• Performing office management or general business operations
  • Using invention, imagination, originality, or talent in an artistic or creative way
  • Advanced knowledge in their field
  • Being a computer employee
  • Making sales or taking orders or contracts for services outside the employer’s place of business

It’s crucial for employers to carefully assess whether an employee meets both the job duties and salary level requirements of a particular exemption category. Misclassification can lead to legal consequences. If you believe you are a misclassified employee and were withheld wages, you should contact an experienced employment law attorney to better understand your rights.

Ways Employers May Attempt to Avoid Paying Overtime Wages

While most employers adhere to overtime pay regulations, some may accidentally break labor laws, or even attempt to avoid paying overtime wages through various means. Beyond potential civil suits, where employees may seek to recover unpaid wages, federal and state agencies actively monitor and take action against labor law violations.

Some ways employers may attempt to avoid paying overtime wages include:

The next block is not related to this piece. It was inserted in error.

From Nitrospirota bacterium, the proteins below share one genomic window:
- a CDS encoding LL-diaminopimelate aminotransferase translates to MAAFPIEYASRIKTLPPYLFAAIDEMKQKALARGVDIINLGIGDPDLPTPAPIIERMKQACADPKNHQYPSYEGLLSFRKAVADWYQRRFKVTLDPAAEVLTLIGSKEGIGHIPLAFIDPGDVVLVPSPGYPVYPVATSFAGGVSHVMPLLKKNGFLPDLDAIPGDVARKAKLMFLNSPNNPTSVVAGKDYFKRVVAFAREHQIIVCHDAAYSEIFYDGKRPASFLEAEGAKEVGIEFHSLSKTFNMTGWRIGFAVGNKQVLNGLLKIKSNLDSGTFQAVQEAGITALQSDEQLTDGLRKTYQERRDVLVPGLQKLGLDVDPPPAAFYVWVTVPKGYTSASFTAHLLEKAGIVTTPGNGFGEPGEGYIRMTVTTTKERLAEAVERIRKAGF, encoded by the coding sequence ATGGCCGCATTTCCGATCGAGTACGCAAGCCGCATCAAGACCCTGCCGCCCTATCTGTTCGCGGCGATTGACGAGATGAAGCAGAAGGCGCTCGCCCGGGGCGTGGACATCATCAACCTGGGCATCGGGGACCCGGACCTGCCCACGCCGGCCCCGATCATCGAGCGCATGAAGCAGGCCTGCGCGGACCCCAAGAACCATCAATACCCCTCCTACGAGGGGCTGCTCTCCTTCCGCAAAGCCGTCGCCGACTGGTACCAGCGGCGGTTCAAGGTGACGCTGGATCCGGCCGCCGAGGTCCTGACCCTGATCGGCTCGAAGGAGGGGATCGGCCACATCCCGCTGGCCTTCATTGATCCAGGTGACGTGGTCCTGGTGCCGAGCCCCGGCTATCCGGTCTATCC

• The misclassification of employees or independent contractors
  • Off-the-clock work
  • Splitting or shifting hours across workweeks
  • Comp time violations
  • Automatic break deductions
  • Shifting hours to the next pay period
  • Encouraging employees to sign voluntary overtime agreements

Filing a Wage Complaint

Experiencing wage theft can be frustrating and enraging, but there are ways to hold your employer accountable for their misconduct. By filing a wage complaint with either the North Carolina Department of Labor or the United States Department of Labor, you can seek to recover wages that were taken from you.

Before you file a wage complaint, remember that you don’t need to do it alone. The experienced employment law attorneys at Maloney Law & Associates, PLLC, are here to help you understand your rights and recover any wages owed to you.


Q: What Is the Difference Between Compensatory Time and Overtime?